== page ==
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Chapter: Health Management in Aquaculture: Disease development

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How Disease Develops - Health Management in Aquaculture

The development of disease in a particular aquaculture system involves several factors: the farmed fish (host), the disease-causing organisms (pathogens) and the surroundings (environment).

HOW DISEASE DEVELOPS

The development of disease in a particular aquaculture system involves several factors: the farmed fish (host), the disease-causing organisms (pathogens) and the surroundings (environment). A complex interaction exists among these three factors as represented in the diagram of three overlapping circles (Fig. 1-1). For a disease situation to exist, there should be a potential pathogen, a susceptible host, and environmental conditions that bring about either in-creased virulence of the pathogen, or decreased resistance of the host.


Hosts

A host (fish or any farmed aquatic animal) can be either resistant or suscep-tible to a given disease. Resistance or susceptibility of the host depends on (a) age or size of the host organism, (b) species, (c) defense mechanisms em-ployed and (d) the health of the fish, including its nutritional state.

Pathogens

Agents of diseases or pathogens can be classified into physical, chemical, and biological agents. Extreme temperature changes and radiation, such as ultra-violet rays from the sun, are examples of physical agents. Chemical agents can cause illness in aquatic organisms in a variety of ways. Environmental con-taminants, toxins, nutritional imbalances and drug and chemical overdose are classified as chemical agents of disease.

Biological agents may initiate disease. They are the primary focus of attention when dealing with infectious diseases. These agents include viruses, bacteria, fungi and parasites. They are often called infectious disease agents. They can be present in the water or in sediment as part of the normal flora. Their pres-ence and number are largely influenced by environmental factors like tempera- ture, dissolved gases, pH, and availability of food. The two major characteris-tics of an infectious agent are (a) capability for direct transmission and (b) ability to multiply in the host tissue. The mode of their transmission is either

(a) vertical or (b) horizontal. In vertical transmission, infectious agents transfer from parent to offspring. The female or male broodstock may be carriers of diseases, and transfer them to their offspring through the egg or sperm. In hori-zontal transmission, infectious agents come in contact with the hosts through the water, the feeds or through carrier animals that are in the environment.

Environment

The environment of cultured fish is composed of the water and its holding system like tanks, ponds, cages, pens, etc. Stability of the environment, espe-cially in the physico-chemical parameter of the water brought about by the fish culture activity itself or by natural causes, will determine the health of the fish. Fluctuations in temperature, pH, salinity or dissolved oxygen beyond the opti-mum range for the host may lead to stress and disease. The key to successful fish culture is to understand and manage the environment of the host organ-ism. Understanding the role of the environment in affecting the nature and cause of disease is essential to the prevention and control of disease.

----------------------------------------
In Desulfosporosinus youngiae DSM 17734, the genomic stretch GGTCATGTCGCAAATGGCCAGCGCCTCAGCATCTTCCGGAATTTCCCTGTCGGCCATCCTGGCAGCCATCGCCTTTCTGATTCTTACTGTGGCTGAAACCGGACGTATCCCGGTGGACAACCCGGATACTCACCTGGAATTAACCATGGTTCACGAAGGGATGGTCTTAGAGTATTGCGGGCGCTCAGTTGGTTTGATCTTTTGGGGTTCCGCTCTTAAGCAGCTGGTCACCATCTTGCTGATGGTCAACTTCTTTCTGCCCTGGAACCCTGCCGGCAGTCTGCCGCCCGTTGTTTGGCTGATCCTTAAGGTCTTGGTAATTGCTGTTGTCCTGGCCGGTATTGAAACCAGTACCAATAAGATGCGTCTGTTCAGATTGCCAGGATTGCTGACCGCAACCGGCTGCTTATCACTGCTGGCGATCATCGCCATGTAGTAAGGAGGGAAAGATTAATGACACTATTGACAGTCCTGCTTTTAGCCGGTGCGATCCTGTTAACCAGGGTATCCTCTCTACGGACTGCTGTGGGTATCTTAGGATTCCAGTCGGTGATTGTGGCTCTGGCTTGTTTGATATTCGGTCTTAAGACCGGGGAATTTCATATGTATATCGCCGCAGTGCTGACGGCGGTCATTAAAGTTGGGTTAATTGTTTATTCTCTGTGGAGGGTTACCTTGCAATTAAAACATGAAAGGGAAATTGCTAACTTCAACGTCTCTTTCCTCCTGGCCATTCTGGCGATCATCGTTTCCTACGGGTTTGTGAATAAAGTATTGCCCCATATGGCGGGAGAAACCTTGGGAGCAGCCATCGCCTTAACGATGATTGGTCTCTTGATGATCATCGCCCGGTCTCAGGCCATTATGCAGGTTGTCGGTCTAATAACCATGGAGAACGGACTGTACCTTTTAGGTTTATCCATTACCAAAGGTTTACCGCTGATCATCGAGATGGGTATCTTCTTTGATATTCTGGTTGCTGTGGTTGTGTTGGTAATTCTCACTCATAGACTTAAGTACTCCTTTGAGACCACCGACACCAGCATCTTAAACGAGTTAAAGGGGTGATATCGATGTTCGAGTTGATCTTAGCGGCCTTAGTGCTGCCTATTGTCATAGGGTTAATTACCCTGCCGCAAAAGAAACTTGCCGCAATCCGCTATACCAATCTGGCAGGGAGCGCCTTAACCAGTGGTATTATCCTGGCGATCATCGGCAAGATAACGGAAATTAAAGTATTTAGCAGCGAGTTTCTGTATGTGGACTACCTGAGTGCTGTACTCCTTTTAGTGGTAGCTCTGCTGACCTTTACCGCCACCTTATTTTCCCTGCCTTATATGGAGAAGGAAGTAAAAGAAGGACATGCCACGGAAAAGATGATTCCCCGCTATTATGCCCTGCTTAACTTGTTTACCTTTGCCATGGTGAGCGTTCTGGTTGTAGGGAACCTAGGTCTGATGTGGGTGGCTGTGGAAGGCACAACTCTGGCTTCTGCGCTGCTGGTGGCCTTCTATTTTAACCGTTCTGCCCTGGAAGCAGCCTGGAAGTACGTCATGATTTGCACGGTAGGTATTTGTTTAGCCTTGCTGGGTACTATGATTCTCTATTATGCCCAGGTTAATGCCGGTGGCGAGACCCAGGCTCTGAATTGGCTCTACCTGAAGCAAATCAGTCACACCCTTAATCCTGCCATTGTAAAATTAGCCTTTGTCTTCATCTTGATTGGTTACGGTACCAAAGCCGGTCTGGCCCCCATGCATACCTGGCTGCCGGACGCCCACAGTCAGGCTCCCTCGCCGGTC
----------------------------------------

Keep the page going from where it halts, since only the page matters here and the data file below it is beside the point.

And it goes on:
Human Factor 

The human element is an important consideration in the farming of aquaticanimals. Aquaculture technicians and other personnel should have adequate knowledge and understanding of the species they culture to assure the success of an aquaculture operation. Lack of experience or insufficient personnel may lead to costly mistakes and poor yield. Farming strategies should consider the crucial role of the people involved in every stage of production.

Stress in Disease Development 

Handling, overcrowding, malnutrition, or poor environmental conditions arestressful to cultured fish. Stress is defined “as the sum of the physiological responses the fish makes to maintain or regain its normal balance.” Response and adaptation to stress takes place in three phases (adapted from Roberts 1978):

a.  In the alarm stage, the fish attempts to escape from the problem.

 

b.  If escape is not possible, the fish’s body attempts to react to the environ-mental change. This is the adaptive stage, where the fish tries to adjust to the change and reach a new equilibrium, both physiologically and behav-iorally, to survive the new environmental conditions. Although fish may successfully adapt to new and changing conditions, its growth, reproduc-tive capacity and disease immunity may not be maintained as in the previ-ous level because, at this stage, the fish deals with the stress as a priority. It is in this stage that disease problems are more likely to occur. Extended exposure of fish to environmental deterioration disturbs its normal function and decreases its chances of survival

 

c.   If the environmental change is so great that the fish cannot adapt to it, then the fish stress response finally reaches an exhaustion stage and the fish dies.

 

Abrupt change in salinity, pH or temperature, especially at levels beyond the animals’ tolerable range, cause significant stress in fish and make them succumb to secondary infection due to opportunistic microorganisms. Ex-posure to stress may also weaken the defense mechanism of fish.


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